Correct Battery Torqueing???

HRTKD

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How do you feel about terminal spray post torque on these 280ah batts?

Corrosion inhibitor between the terminal and the bus bar/lug, yes. After install, if the bus bars corrode on any surface other than where they mate with the terminal, I couldn't care less. At that point, it's just aesthetics, not functionality.

If you're using aluminum bus bars against an aluminum terminal, the likelihood of corrosion, due to dissimilar metals, is almost zero. However, if the mating surface is not airtight (highly unlikely that it is airtight), a thin layer of noalox or no-ox-id is appropriate.
 

time2roll

Photon Sorcerer
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Mar 20, 2021
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I see grade 2 steel M6 torque rated at 3 ft/lbs or 36 in/lbs with 55,000 psi material strength given.
I see aluminum at 42,000 to 14,000 psi.
This on top of a poorly cut thread.

I am no expert on this but it keeps looking like people might be stripping out the threads.... and they are.
 

jwelter99

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Dec 6, 2020
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The pole is the entire terminal. It's like an iceberg. There's more below the top of the cell that you can't see. Maybe it's a bad translation to English. Nobody that has any respect for their cell will tighten to 8 Nm.

Thats being a bit of a drama-queen. I ran my Eve 280's at 7Nm for quite some time. Zero issues. No pull out. And plenty of respect for my cells.

I understand some do not have the ability to properly fix their cells if the threading was badly done. So we see people trying goop to solve it, and/or lowering the torque setting.

All this might work, but the risk is that if the threads pull out further you can get oxidation (from not having an oxygen free connection) and when under load terminal erosion. Once the terminal is pitted it's pretty hard to salvage the cell.

As for the ice-berg the cell terminals are fastened to the cell top and they don't want you torquing harsh enough to tear the terminal out of the cell top. The torque you are applying to the bolt or nut is not all transferred to the terminal as the interlinked bus bar will be the friction surface that the nut is rotating against (and they can't rotate due to being interlinked), and the terminal itself will only see a small rotational torque that is transferred down the stud into the terminal. You should never torque a nut down on the bare terminal as it's a sure fire way to hurt the terminal surface and/or tear it from the cell top.
 

curiouscarbon

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I think they don't specify that because they don't supply them with the threaded terminals .... just a smooth top terminal that can be laser welded or tapped .... I think they are being tapped for or by the aftermarket folks...... I could be wrong.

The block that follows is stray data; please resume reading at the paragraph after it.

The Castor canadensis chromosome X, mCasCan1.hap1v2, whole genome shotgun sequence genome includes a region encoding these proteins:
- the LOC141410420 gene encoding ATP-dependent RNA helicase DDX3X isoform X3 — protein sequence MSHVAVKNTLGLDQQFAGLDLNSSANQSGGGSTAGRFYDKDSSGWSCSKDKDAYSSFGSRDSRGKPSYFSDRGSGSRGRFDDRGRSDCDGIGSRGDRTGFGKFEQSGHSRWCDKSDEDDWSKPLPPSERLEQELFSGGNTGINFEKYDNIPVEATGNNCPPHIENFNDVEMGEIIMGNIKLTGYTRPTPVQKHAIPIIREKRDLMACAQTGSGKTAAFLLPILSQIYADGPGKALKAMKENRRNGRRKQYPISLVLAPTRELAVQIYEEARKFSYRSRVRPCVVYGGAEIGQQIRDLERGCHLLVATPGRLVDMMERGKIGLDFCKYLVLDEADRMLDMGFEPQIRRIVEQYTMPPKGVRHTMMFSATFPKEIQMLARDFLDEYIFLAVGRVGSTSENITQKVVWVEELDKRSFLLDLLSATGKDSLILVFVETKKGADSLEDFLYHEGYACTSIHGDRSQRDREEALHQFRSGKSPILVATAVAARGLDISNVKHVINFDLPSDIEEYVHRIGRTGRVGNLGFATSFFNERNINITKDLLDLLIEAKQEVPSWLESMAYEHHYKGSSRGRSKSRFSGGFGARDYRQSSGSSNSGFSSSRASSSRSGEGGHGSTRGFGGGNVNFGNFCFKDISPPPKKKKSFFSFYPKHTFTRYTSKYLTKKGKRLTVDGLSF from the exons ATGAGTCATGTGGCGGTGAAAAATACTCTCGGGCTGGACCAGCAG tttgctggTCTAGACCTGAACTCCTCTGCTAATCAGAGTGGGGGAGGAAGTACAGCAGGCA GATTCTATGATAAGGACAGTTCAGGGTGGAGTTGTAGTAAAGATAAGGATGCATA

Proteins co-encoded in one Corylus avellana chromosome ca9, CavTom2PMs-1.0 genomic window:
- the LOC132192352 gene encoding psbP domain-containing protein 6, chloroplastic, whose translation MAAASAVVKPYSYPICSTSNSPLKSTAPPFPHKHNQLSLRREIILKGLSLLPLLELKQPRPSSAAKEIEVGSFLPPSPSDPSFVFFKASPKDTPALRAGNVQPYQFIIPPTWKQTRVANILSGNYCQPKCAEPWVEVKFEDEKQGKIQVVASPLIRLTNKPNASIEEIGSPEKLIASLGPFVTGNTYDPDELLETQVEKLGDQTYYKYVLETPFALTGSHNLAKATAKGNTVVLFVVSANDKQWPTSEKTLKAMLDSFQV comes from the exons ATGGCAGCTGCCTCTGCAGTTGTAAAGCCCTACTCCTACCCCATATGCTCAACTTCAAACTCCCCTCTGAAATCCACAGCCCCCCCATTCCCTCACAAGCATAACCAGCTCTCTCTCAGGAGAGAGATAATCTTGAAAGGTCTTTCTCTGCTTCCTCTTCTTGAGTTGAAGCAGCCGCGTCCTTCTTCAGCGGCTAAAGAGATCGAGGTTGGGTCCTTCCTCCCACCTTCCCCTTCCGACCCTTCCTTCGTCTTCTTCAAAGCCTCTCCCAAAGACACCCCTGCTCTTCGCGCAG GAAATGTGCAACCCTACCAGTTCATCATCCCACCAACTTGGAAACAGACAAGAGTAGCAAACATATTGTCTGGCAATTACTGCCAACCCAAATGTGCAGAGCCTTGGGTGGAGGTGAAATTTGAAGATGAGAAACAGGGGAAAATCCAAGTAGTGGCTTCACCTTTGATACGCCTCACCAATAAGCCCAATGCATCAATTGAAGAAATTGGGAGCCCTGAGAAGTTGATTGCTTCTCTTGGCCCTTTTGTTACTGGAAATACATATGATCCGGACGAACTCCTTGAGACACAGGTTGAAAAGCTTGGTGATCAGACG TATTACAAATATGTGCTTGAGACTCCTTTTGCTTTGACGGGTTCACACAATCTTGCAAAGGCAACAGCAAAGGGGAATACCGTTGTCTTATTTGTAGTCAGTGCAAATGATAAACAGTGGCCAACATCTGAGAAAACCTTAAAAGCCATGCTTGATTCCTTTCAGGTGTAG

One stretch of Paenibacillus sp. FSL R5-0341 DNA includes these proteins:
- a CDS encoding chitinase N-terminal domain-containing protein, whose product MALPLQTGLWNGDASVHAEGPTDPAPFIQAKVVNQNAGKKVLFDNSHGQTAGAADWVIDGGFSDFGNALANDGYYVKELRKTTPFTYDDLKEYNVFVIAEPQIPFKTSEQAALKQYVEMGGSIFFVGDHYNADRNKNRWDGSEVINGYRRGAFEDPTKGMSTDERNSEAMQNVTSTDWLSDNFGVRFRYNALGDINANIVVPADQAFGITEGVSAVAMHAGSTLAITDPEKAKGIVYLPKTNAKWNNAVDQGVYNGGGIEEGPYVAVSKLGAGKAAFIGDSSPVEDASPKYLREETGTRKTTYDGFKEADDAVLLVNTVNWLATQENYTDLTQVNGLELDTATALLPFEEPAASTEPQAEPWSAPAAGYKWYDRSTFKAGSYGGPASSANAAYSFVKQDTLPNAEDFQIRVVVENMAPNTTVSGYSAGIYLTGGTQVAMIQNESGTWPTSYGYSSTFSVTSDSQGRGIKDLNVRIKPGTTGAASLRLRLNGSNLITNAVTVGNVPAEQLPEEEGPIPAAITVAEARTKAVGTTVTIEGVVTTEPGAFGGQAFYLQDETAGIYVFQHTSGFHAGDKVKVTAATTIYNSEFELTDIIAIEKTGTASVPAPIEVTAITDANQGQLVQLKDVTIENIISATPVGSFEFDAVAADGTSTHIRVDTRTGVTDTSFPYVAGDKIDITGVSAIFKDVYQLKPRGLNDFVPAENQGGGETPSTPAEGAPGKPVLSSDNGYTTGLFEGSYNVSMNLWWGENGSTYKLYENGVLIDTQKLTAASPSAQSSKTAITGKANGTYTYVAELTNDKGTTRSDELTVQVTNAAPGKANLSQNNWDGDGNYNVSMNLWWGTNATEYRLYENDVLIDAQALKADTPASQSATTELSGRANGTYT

Smooth top terminal is what I’m under the impression cells look like “fresh” for at least one form factor. Those selling the cells by the sea shore with tapped terminals seem to be buying raw cells flat top and adding tap as value added service.
 

HRTKD

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Thats being a bit of a drama-queen.

Oh, you wound me! I must take personal offense at such malicious statements. Pistols at dawn can be my only recourse! LOL! Man, only my wife gets to call me a drama queen.
rotfl.gif


OK, maybe it was a bit dramatic.
rolleyes2.gif


I ran my Eve 280's at 7Nm for quite some time. Zero issues. No pull out. And plenty of respect for my cells.

What are you using for a torque wrench?


As for the ice-berg the cell terminals are fastened to the cell top and they don't want you torquing harsh enough to tear the terminal out of the cell top. The torque you are applying to the bolt or nut is not all transferred to the terminal as the interlinked bus bar will be the friction surface that the nut is rotating against (and they can't rotate due to being interlinked), and the terminal itself will only see a small rotational torque that is transferred down the stud into the terminal. You should never torque a nut down on the bare terminal as it's a sure fire way to hurt the terminal surface and/or tear it from the cell top.

Not all terminals are covered by a bus bar. There are two that have a cable lug on them, which certainly can rotate.
 

Bob B

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Some of the old torque specs actually showed an internal M4 screw instead of the M6 .... but still showed the 8 nm torque for the pole was still listed.